| bloggers who quote and use snippets of their articles in blog posts. About a
| year or so ago the AP decided they would try to charge bloggers and other
| sites $2.50 cents per word and threatened to sue anyone who did not comply
| with their dumb “copyright” scheme. The latest bright idea down at
| Dinosaurs ‘R Us is to try to create a copyrighted search engine like system
| for copyrighted works in order to some how track what is out there.


Court: Congress can't put public domain back into copyright

,----[ Quote ]
| A federal court ruled on Friday that Congress overstepped its authority back
| in 1994 when it put some public domain foreign works back under copyright
| protection. Such a move changes the "traditional contours of copyright" in
| the US, even if done to bring the country in line with its treaty
| obligations.


AP Gets It Wrong Again: Wants To Restrict Certain Reports To 500 Words

,----[ Quote ]
| It's not difficult to see what's going on here. The AP is trying to be
| more "bloggy." Shorter, more attention grabbing pieces? Apparently, it's
| decided that people online only want to read the quick hits on salacious
| stories. Of course, despite what some may
| think, that's not really true.


What's Fair Use, Anyway? AP Has a Thought, and So Do I

,----[ Quote ]
| Now that AP has purported to establish fair use guidelines that would make 5
| words licensable as not fair use, I thought I'd explain a bit about fair
| use and about why Groklaw no longer will link to or quote from any AP
| articles. I've seen reports that AP has backed off in some not quite
| clear-to-me way, but I notice their list of fees remains online.
| [...]
| And that is why Groklaw no longer will quote from or link to AP, and I'd ask
| you not to do so in your comments either. I can't pay $50 a pop, and I don't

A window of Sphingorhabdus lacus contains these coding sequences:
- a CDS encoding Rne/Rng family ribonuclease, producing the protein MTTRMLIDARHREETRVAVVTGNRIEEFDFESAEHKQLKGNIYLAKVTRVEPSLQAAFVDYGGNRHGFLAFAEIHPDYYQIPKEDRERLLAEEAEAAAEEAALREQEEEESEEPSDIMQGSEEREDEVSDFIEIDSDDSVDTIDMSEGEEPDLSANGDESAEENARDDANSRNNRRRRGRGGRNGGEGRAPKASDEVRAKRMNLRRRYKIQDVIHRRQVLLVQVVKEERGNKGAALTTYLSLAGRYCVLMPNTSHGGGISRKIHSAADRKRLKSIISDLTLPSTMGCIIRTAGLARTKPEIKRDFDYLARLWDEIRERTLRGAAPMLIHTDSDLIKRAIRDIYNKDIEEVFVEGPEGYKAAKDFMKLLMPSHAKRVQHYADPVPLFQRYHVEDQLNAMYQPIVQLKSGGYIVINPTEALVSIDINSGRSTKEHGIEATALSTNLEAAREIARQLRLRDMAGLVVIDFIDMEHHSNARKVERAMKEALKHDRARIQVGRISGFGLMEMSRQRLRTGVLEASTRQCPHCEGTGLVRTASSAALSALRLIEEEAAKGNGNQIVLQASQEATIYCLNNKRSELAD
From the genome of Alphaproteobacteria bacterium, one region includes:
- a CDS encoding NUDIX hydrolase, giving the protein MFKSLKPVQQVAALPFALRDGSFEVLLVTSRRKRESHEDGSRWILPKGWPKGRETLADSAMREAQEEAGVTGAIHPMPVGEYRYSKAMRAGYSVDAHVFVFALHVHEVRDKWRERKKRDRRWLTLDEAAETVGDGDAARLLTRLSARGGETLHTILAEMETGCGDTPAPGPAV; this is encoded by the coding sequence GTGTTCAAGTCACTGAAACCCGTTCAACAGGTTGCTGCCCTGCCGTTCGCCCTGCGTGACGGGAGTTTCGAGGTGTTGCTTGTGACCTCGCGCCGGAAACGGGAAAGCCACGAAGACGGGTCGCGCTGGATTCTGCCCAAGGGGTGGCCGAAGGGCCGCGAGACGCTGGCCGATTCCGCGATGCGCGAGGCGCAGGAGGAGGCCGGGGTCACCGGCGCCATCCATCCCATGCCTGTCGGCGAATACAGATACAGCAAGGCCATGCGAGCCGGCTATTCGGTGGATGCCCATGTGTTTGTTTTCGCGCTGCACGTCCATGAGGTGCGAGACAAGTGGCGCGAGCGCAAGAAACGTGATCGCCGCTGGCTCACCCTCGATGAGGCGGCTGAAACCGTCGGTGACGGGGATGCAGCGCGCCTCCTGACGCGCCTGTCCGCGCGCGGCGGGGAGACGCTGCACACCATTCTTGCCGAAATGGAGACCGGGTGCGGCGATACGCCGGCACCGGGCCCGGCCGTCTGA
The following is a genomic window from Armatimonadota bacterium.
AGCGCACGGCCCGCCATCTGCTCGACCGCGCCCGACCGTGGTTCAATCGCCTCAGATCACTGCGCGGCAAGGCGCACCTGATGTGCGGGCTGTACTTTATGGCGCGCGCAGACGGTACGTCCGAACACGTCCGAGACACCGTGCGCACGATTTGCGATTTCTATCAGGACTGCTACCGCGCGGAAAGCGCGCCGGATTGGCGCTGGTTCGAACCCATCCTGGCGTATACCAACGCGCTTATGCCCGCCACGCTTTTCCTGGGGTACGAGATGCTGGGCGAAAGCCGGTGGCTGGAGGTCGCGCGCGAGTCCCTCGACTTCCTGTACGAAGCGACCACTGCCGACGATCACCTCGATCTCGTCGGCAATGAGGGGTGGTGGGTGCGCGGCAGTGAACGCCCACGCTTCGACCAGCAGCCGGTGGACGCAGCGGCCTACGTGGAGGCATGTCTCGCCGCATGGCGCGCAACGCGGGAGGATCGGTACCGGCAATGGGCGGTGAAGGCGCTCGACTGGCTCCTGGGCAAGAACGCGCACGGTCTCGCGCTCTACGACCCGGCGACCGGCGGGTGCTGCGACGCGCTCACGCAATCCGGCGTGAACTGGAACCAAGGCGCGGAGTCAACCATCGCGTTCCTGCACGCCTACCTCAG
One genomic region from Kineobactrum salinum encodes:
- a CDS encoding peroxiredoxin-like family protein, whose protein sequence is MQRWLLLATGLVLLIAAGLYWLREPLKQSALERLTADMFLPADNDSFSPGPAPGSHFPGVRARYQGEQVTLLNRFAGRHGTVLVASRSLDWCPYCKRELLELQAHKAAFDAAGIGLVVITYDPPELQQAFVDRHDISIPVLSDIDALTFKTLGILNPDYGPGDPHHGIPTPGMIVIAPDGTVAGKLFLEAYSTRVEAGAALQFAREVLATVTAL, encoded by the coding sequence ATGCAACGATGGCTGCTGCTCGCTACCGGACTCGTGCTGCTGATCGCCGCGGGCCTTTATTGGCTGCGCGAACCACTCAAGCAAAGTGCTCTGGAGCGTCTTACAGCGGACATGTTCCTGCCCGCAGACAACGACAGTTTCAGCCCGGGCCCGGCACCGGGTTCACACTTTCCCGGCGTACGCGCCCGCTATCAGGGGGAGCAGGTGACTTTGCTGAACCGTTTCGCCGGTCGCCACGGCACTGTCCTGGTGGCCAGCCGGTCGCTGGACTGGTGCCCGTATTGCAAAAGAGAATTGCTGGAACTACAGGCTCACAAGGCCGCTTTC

| like being sued, even though I'm positive the 5 words guideline would fail. I
| think you've seen how horrible litigation really is, from watching the SCO
| saga, so do go along with this decision, please. Nothing AP has is worth this
| kind of hassle.


The Cost of Excerpting the AP

,----[ Quote ]
| It's priced by the word, and using a 5- to 25-word excerpt costs $12.50 with
| a 251-word or longer excerpt costing a ridiculous $100.
| This ordeal reminds me a lot of the fight against piracy. No matter how much
| the AP tries, it will never be able to curtail the entire blogosphere, just
| as the RIAA will never be able to completely eliminate piracy. The big
| question remains: Will the AP's reputation begin to resemble that of the


Associated Press expects you to pay to license 5-word quotations (and reserves
the right to terminate your license)

,----[ Quote ]
| In the name of "defin[ing] clear standards as to how much of its articles and
| broadcasts bloggers and Web sites can excerpt" the Associated Press is now
| selling "quotation licenses" that allow bloggers, journallers, and people who
| forward quotations from articles to co-workers to quote their articles. The
| licenses start at $12.50 for quotations of 5-25 words. The licensing system
| exhorts you to snitch on people who publish without paying the blood-money,
| offering up to $1 million in reward money (they also think that "fair use" --
| the right to copy without permission -- means "Contact the owner of the work
| to be sure you are covered under fair use.").

Version: GnuPG v1.4.9 (GNU/Linux)